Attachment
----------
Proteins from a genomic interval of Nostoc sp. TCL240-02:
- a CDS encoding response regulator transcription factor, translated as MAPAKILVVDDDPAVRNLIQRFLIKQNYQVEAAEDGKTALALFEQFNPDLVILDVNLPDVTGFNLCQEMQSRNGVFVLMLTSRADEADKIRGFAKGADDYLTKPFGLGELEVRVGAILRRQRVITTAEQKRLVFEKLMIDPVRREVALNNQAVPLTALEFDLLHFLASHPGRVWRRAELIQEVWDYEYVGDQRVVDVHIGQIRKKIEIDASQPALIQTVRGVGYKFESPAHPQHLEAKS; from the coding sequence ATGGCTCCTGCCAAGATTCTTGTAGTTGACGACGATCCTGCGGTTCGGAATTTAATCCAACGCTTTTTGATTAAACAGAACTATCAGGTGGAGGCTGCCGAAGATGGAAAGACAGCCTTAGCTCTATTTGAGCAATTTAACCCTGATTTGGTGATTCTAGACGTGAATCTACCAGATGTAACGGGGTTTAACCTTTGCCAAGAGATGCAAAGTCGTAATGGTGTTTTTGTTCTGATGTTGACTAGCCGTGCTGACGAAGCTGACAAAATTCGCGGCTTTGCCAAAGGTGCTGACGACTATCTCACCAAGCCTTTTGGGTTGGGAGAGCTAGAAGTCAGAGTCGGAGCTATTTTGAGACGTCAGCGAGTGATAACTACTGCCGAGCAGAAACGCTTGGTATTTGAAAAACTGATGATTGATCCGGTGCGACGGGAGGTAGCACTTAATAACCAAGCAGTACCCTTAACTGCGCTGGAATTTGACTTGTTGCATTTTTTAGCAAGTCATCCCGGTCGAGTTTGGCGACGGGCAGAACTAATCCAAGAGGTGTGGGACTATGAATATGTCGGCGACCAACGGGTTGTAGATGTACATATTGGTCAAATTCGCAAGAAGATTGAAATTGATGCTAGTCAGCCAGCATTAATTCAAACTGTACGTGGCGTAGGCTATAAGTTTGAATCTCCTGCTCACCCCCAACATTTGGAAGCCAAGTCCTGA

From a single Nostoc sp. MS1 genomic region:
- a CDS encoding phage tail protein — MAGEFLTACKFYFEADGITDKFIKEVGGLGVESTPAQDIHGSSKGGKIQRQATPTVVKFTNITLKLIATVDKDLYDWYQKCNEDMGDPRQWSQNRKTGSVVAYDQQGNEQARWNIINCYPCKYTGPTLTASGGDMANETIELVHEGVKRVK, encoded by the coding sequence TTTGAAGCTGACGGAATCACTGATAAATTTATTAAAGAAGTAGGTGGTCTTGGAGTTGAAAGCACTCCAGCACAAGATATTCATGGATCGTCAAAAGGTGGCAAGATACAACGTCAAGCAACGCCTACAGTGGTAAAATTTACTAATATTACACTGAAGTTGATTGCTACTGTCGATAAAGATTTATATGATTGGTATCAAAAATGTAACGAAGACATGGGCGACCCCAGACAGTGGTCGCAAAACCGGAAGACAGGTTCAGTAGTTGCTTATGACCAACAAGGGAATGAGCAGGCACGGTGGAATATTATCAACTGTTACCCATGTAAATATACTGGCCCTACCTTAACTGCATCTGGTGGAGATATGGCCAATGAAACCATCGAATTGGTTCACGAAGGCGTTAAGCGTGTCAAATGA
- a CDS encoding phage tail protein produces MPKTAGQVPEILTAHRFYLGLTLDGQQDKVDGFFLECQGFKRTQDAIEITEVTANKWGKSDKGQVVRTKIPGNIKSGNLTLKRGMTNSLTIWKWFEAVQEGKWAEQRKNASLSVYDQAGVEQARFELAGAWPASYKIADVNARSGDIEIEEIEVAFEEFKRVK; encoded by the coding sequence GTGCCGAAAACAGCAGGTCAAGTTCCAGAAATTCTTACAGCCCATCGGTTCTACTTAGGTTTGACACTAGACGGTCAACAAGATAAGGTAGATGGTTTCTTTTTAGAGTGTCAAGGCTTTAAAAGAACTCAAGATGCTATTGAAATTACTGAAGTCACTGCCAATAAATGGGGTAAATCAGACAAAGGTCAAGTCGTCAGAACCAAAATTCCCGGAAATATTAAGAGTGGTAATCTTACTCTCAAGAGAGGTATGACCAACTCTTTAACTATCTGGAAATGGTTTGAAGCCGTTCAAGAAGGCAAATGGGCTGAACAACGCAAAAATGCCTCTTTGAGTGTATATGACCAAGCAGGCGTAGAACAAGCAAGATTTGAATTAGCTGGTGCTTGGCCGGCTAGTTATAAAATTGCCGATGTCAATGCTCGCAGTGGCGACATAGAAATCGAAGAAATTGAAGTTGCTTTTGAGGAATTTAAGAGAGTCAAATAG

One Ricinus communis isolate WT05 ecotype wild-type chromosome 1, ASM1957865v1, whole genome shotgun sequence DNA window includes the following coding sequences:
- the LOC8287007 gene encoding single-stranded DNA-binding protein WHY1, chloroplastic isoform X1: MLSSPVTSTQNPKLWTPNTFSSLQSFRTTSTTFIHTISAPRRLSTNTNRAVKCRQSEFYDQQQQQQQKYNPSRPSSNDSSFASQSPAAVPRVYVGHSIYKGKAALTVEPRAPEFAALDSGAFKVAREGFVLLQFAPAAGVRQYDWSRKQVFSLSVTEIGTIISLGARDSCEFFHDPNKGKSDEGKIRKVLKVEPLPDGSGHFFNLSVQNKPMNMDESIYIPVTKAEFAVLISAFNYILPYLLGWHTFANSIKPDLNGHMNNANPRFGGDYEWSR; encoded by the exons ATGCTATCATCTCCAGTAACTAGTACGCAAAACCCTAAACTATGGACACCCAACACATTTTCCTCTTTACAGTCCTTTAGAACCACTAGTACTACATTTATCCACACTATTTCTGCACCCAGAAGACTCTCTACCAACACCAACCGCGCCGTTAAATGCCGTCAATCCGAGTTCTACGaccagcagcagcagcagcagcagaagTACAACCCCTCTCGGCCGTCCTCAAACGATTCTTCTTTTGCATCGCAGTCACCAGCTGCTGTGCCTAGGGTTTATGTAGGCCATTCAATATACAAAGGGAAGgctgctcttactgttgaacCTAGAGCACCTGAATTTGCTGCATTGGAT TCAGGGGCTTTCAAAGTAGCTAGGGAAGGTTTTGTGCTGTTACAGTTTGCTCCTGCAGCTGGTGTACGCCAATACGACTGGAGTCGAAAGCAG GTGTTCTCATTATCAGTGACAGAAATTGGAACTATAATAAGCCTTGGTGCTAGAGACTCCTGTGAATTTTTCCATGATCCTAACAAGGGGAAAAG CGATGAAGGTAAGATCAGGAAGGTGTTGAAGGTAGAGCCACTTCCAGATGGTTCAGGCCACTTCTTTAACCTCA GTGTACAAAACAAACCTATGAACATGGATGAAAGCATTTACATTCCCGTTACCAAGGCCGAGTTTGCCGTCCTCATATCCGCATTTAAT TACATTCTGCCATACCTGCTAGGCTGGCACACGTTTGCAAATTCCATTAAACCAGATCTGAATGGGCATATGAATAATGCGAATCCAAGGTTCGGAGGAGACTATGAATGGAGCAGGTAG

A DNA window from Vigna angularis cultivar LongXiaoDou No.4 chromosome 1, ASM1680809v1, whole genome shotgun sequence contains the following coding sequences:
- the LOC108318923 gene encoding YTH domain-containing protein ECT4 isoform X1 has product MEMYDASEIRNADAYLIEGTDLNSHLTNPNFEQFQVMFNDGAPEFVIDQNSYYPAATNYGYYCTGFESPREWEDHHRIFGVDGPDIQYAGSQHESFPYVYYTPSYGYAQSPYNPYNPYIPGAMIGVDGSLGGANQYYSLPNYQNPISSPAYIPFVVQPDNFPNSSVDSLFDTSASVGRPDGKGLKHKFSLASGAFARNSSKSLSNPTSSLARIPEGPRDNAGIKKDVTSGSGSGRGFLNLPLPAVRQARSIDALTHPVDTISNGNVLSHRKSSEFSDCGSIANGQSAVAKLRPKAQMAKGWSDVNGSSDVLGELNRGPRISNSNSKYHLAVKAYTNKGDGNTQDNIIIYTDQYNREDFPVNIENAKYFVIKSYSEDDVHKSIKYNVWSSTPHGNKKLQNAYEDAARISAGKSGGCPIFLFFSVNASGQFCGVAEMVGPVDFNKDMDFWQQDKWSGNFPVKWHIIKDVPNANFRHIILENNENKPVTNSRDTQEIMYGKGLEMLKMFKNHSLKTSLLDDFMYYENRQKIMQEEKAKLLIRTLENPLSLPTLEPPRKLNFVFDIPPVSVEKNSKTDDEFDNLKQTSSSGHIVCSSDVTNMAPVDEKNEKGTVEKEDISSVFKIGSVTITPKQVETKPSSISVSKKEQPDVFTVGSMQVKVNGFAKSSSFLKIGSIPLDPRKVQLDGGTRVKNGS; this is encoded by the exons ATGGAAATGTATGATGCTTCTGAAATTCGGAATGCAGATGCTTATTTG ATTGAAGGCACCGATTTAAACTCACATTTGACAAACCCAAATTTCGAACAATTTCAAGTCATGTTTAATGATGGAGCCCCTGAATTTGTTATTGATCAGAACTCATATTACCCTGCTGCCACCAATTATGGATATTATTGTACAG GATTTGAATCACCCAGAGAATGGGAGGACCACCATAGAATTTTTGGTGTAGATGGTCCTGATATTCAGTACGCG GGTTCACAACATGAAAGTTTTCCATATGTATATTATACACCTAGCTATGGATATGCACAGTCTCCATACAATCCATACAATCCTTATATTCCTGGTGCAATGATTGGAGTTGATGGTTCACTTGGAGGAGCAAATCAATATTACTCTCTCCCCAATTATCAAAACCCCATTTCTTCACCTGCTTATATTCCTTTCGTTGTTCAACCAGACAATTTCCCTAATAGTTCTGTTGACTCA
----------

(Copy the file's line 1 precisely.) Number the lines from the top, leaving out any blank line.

Proteins from a genomic interval of Nostoc sp. TCL240-02: